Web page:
Next, the currency. The SNP would have to stop pretending it could simply use the pound as before. An independent Scotland could, of course, join the euro, or launch its own currency, or shadow sterling.
But it couldn’t expect to have any joint management over the Bank of England (there’s a clue in the name), nor could it expect to have any form of quantitative easing in sterling to meet its budget deficits. Financially, it would be part of the eurozone, or on its own.
Finally, markets. Scotland could join the EU, in which case it would have to accept a hard border with the rest of the UK, complete with customs checks. Or else it could join the UK’s single market, but with no say in its rule-making.
Or, alternatively, it could do neither, and make its own way in the global market, as many small economies do perfectly successfully. But it couldn’t pretend that it could have access to both the UK and the EU’s single markets, or that it could magic away the barriers to trade that independence would create.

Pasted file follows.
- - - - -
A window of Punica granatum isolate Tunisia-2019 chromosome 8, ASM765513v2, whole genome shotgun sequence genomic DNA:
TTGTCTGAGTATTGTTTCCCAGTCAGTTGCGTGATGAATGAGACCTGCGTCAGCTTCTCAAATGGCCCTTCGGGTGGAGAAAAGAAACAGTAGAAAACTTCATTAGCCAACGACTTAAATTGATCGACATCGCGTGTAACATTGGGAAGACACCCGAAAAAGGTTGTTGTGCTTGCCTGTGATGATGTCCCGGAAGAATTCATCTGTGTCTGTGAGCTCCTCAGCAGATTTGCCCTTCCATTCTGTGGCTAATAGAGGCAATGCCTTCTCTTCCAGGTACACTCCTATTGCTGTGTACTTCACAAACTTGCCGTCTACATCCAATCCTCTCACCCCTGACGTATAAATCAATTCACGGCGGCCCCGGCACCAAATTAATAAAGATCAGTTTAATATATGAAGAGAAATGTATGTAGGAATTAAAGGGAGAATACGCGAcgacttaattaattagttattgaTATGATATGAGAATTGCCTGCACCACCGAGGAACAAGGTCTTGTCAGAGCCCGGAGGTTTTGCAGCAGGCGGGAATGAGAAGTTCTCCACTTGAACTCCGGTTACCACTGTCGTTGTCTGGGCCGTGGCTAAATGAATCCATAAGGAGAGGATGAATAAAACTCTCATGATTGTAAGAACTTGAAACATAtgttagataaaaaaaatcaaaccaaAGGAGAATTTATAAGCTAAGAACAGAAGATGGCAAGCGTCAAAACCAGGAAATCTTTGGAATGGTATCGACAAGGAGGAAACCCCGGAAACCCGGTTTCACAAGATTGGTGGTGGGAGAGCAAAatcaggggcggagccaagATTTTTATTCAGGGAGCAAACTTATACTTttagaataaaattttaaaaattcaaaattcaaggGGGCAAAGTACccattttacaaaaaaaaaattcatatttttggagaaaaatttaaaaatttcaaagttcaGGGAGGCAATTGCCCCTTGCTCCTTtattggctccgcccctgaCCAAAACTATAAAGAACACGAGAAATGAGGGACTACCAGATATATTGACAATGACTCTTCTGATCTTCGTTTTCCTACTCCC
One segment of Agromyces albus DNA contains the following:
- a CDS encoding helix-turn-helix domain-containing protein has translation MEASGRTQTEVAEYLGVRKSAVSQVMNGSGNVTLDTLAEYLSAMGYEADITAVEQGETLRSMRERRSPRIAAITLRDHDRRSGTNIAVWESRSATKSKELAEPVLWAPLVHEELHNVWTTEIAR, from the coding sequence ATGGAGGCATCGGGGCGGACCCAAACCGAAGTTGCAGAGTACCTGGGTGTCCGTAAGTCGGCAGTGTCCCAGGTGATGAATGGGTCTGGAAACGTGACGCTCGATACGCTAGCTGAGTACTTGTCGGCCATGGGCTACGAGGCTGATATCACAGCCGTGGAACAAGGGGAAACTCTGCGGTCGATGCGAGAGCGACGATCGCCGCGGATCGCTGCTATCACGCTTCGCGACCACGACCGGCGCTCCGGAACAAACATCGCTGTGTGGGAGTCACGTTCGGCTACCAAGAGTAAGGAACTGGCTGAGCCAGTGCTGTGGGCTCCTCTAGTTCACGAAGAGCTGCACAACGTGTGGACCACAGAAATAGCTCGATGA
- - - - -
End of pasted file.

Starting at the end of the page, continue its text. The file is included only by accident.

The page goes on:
Brexit has already shown that doesn’t work. On top of that, Scotland would have to agree that all subsidies from the UK would come to an immediate end and that all UK assets outside Scotland would remain the property of the rest of the country.
As Michel Barnier – who, come to think of it, might make an excellent negotiator for Westminster, especially given that he seems to be at a loose end – pointed out endlessly during our departure from the EU, the UK couldn’t cherry-pick which bits of membership it wanted, nor could it expect to get a better deal outside that Union than it enjoyed as a member.
The same is true of Scotland if it chooses to leave the UK. If the SNP is willing to concede those points, then there could be a referendum.
The Scottish people could make a realistic choice, stripped of the illusions spun by the Nationalists. And a vote might finally be held that would put the whole argument to rest – this time for a couple of generations at least.